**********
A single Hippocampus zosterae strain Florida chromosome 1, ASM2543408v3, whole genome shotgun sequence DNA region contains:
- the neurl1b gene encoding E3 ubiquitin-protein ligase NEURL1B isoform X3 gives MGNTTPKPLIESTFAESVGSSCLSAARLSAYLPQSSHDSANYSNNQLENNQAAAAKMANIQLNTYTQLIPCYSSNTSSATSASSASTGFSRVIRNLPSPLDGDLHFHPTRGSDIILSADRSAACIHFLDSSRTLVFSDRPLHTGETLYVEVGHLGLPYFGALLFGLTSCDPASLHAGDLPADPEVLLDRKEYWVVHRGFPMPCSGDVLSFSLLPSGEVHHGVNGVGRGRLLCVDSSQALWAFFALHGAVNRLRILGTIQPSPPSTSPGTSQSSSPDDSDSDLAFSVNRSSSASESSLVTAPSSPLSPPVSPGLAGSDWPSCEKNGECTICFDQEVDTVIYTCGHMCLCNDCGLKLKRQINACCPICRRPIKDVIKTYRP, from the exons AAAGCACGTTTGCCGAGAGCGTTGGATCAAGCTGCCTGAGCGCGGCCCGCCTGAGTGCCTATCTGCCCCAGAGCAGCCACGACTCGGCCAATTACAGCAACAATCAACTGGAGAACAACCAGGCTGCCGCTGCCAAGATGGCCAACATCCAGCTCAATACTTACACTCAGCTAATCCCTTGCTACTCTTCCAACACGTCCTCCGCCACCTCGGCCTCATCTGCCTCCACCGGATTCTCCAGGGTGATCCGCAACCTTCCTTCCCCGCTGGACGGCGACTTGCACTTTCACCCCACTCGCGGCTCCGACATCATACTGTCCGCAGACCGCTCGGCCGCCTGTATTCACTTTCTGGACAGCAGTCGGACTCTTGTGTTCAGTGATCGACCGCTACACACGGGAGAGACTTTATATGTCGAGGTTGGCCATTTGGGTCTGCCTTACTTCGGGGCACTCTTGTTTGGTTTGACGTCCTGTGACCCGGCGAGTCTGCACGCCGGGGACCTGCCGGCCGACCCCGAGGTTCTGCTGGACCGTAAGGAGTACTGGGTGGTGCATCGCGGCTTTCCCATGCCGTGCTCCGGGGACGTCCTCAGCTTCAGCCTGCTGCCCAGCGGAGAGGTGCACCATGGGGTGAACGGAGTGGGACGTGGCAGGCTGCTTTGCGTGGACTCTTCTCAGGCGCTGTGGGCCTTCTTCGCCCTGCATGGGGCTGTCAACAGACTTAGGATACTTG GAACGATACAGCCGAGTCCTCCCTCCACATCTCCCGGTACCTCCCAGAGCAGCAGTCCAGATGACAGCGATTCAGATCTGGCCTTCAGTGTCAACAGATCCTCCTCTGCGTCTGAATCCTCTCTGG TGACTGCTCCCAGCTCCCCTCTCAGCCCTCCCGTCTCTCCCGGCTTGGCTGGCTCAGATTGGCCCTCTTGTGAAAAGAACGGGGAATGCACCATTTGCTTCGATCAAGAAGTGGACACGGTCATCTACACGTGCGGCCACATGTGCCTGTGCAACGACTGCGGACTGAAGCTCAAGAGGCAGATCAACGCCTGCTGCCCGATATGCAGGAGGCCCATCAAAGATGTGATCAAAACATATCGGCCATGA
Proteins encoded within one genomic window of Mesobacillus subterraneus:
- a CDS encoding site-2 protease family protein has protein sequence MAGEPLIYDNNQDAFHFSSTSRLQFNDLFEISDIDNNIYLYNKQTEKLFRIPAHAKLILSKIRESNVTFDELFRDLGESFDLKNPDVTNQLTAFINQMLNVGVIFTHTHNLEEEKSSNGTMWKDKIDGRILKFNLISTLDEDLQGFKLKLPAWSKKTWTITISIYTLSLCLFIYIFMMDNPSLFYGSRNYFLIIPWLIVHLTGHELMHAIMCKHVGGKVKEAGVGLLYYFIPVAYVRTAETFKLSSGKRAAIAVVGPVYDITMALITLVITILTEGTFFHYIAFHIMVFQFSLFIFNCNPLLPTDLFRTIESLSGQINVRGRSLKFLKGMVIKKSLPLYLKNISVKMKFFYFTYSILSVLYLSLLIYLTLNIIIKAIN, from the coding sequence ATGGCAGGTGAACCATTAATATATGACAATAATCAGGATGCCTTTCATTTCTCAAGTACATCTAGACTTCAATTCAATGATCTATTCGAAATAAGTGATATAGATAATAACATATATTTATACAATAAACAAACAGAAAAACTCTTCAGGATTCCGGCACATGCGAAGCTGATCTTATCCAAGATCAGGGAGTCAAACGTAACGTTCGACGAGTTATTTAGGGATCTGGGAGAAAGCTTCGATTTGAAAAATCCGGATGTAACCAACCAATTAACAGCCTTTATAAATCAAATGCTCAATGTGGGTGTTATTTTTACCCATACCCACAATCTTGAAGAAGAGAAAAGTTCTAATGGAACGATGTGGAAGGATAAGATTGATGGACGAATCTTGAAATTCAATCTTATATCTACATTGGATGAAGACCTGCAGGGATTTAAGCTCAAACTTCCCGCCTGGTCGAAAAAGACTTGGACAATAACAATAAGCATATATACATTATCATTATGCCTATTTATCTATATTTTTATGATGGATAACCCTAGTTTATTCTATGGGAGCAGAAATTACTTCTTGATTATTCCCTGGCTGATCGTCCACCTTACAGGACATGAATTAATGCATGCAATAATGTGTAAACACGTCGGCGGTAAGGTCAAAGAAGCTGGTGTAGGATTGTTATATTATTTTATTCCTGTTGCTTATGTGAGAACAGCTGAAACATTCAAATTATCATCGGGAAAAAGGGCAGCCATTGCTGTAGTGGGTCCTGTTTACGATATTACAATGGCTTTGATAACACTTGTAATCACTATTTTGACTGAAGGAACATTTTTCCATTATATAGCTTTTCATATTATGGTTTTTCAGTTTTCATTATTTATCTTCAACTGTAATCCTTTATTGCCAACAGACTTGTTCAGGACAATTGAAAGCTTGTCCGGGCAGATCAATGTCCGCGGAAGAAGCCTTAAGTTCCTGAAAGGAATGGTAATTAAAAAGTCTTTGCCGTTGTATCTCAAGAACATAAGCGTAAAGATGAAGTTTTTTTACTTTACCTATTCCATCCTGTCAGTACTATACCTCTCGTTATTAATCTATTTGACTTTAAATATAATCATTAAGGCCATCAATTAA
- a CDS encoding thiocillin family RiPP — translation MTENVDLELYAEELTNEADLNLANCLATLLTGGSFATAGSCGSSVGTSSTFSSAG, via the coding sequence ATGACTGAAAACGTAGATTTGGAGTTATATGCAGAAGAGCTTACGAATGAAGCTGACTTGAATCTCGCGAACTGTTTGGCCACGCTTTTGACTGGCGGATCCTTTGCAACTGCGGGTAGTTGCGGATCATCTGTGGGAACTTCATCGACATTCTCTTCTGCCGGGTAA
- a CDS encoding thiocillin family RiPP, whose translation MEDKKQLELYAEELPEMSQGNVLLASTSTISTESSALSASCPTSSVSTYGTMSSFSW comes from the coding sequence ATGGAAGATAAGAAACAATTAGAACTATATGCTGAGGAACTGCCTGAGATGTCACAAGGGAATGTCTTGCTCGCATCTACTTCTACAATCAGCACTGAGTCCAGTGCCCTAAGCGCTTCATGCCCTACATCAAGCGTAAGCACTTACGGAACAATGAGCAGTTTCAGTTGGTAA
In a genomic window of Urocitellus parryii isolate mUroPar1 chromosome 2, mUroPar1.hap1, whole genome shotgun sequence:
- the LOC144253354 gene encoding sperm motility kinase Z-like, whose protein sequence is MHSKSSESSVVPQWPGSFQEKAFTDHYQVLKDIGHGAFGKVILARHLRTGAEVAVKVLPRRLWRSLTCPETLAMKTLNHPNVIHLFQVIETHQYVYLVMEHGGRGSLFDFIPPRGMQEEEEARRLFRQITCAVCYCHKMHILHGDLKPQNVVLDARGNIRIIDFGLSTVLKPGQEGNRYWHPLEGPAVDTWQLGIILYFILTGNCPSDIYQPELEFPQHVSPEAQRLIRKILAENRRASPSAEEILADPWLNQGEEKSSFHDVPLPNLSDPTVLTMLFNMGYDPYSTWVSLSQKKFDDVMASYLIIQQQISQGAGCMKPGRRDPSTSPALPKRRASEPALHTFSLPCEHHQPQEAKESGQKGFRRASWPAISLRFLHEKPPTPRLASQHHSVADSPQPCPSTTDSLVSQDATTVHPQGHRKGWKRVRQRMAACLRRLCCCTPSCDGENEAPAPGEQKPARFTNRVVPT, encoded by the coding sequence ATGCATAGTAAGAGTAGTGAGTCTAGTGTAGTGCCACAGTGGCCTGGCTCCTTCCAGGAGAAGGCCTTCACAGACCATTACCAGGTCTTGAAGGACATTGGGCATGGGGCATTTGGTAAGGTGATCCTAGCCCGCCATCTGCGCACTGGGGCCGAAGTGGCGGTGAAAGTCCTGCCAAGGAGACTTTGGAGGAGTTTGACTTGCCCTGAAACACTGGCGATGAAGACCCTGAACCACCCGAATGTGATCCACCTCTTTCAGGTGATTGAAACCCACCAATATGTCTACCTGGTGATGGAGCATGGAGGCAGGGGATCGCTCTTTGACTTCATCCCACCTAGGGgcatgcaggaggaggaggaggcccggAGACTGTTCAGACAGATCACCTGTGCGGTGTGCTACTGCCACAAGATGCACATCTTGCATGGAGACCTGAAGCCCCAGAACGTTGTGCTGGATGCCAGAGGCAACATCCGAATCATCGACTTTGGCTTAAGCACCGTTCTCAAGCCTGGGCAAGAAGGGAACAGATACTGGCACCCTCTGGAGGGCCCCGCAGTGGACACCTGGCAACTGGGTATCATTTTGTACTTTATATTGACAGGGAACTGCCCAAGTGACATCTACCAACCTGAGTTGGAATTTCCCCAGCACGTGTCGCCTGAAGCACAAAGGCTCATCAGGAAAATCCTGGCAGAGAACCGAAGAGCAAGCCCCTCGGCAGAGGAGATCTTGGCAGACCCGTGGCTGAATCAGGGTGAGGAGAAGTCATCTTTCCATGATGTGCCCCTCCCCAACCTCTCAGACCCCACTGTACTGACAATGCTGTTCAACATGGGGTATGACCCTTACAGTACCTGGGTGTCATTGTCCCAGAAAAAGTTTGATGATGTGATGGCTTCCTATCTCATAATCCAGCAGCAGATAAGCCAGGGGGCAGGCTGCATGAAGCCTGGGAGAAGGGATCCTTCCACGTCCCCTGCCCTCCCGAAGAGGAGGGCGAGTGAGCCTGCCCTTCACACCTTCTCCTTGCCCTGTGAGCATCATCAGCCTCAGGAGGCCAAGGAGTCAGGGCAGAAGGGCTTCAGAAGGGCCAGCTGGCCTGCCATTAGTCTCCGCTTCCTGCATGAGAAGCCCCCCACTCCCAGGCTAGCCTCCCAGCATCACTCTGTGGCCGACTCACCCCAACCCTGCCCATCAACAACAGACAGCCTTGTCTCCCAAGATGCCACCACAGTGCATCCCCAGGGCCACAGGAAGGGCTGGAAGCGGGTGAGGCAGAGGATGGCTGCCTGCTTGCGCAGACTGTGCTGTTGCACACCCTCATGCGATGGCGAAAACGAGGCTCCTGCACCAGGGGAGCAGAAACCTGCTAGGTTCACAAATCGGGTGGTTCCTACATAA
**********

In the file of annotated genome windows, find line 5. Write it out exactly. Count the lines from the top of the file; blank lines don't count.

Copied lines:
- a CDS encoding thiocillin family RiPP — translation MTENVDLELYAEELTNEADLNLANCLATLLTGGSFATAGSCGSSVGTSSTFSSAG, via the coding sequence ATGACTGAAAACGTAGATTTGGAGTTATATGCAGAAGAGCTTACGAATGAAGCTGACTTGAATCTCGCGAACTGTTTGGCCACGCTTTTGACTGGCGGATCCTTTGCAACTGCGGGTAGTTGCGGATCATCTGTGGGAACTTCATCGACATTCTCTTCTGCCGGGTAA